How will the year 2008 be remembered? From the late spring through the summer, the entire country was in turmoil due to candlelight vigils. After that, the global financial crisis hit the country. Everybody’s cooperation was required, but in the National Assembly, lawmakers were battling it out with electric saws and sledgehammers. The National Assembly seems to be a place where immature, impatient people go to fight.
Candles and sledgehammers look like two different things, but they are not. They illustrate the essence of our politics. The people lit up their candles because the National Assembly failed to fulfill its duties. The government didn’t want to examine the details of the import deal for U.S. beef because it wanted a free trade agreement with the United States to go through as soon as possible.
If the National Assembly had done its job properly, the issue could have been solved within the Assembly. But the legislature failed to keep the administration in check. To put it more precisely, the Assembly has failed to play the role it is supposed to. Opposition party members even visited protesters to coax them on with flattery.
And now, we have a National Assembly dominated by sledgehammers. Ironically, the whole purpose of the Assembly is to resolve social conflicts in a peaceful and democratic way. If masses form whenever an important issue arises, the damage will be tremendous. The masses follow an impatient, simple logic. They burn down everything in sight and then disappear. They are not productive, organized or peaceful.
As the National Assembly fails to do what it is supposed to do, civic protests have become commonplace. This is a vicious circle, and that’s why there is no difference between protest candles and sledgehammers.
As the National Assembly fails to reach the people, the president ends up clashing directly with civic movements. As the institution that represents the people doesn’t actually reflect the people’s opinions, the president thinks he can meet the people directly, and is tempted to pursue populism. It was moving when President Lee Myung-bak wrapped his scarf around an old lady in Garak Market. The president visited more than 200 low-income people and consoled them, saying he had also cleaned the street and been a vendor. But why can’t he do the same to the members of the opposition? He can’t just blame the National Assembly for not passing bills. Persuading the National Assembly is the president’s job.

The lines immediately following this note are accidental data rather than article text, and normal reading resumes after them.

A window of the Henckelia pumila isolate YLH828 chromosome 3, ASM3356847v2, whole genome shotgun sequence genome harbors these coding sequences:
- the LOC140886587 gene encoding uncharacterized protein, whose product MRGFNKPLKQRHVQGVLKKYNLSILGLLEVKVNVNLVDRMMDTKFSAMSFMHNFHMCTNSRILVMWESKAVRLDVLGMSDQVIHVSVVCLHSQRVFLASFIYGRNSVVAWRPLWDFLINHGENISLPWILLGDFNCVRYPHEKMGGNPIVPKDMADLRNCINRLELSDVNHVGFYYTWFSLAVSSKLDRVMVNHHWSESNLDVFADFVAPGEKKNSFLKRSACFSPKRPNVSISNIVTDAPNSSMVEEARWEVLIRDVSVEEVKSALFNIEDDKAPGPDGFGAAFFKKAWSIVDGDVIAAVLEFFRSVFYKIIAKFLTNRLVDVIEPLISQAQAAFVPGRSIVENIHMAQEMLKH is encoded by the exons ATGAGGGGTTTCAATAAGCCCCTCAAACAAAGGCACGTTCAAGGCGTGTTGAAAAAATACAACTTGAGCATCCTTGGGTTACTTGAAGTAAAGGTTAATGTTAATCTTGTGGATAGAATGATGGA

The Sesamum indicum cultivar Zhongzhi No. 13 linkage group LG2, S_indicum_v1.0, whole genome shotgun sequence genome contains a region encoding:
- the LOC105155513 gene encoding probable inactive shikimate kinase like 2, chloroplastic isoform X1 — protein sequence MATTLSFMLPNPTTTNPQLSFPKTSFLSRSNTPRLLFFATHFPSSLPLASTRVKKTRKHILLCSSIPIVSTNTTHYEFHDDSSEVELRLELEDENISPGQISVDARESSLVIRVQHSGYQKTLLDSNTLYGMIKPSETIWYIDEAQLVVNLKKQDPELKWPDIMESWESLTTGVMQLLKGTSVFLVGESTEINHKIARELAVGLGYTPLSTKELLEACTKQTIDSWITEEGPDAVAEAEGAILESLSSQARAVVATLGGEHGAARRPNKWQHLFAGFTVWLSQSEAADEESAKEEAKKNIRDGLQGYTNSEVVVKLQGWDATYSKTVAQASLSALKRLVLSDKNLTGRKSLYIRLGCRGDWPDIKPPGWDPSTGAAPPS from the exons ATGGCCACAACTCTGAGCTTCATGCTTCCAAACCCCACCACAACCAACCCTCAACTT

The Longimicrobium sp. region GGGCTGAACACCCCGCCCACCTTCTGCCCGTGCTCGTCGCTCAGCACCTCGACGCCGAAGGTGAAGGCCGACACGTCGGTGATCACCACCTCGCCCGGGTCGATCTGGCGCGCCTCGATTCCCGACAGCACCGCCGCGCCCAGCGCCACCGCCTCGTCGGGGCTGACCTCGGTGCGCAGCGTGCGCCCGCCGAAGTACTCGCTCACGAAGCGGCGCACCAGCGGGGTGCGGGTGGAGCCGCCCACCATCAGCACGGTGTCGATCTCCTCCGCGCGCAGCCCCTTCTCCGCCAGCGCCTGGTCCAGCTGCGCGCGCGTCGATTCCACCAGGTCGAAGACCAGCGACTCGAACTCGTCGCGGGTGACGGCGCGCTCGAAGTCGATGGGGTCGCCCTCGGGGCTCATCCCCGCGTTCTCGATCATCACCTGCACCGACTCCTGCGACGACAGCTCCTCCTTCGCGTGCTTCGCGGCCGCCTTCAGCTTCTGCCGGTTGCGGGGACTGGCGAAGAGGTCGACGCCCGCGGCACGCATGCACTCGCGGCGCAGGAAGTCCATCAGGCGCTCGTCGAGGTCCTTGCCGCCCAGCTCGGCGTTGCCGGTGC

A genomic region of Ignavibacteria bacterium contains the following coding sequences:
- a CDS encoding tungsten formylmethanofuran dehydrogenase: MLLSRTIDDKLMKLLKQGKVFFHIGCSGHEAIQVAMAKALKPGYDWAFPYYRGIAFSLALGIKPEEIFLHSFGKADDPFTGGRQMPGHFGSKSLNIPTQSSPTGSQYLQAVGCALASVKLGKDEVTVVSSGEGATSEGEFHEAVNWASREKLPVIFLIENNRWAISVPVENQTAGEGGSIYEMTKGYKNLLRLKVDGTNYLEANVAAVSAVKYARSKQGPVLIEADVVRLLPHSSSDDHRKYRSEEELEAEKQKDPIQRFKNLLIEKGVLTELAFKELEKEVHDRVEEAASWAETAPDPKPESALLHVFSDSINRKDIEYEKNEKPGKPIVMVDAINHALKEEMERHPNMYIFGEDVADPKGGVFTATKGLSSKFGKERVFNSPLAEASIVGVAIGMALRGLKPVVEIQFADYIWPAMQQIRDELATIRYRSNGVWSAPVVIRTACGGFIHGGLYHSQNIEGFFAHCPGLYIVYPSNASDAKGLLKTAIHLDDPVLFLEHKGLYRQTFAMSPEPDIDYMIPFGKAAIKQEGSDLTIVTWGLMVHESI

The president hands out orders, saying ministers should visit the field more often and public employees must work faster. Orders are necessary, but the president must live a symbolic existence. Concentrating on economic issues doesn’t necessarily restore the economy. The opposition party earned some support from the people, and therefore its opinions must be reflected in state affairs. The president must be able to see the entire country objectively and form a vision of the future after the current economic agony. If the National Assembly fails like this, there is no guarantee that there won’t be more mass protests next spring. As seen in this year’s demonstrations, a small spark can cause protests to flare up. There must be a peaceful atmosphere in which the political realm can cooperate with society in order for anything, even the economy, to work. If the president wants to be good at economics, he must first be good at politics.
The National Assembly’s failure is the result of our historic legacy. Under authoritarian rule, the National Assembly was used to mimic democracy, but its functions were nothing but a formality. Regionalism has also played a part. As three main politicians represented their hometowns, political parties haven’t grown much. Nevertheless, we shouldn’t let the National Assembly be a stage for violence. When an institution meant to establish the law violates the law, we can’t have constitutionalism, which is the key to democracy. Violence leads to more violence. Just as our current lawmakers learned violence from their seniors, if lawmakers’ secretaries learn the same thing and later become lawmakers, there is no hope for us. In the recent violence, the National Assembly denied its own existence. When we next evaluate bills, violence in the National Assembly must be addressed. The Assembly and its members must act in a way that is worthy of the institution.
The president must respect the opposition party and must not think of time spent persuading them as a waste. He should not get himself into trouble by hastening procedures, like he did with the negotiations regarding beef imports. Direction is more important than speed. He must get the opposition party’s help in passing important bills. He should wrap scarves around opposition party members, just as he did to the lady in the market. That is democracy.
The writer is a senior columnist of the JoongAng Ilbo.
by Moon Chang-keuk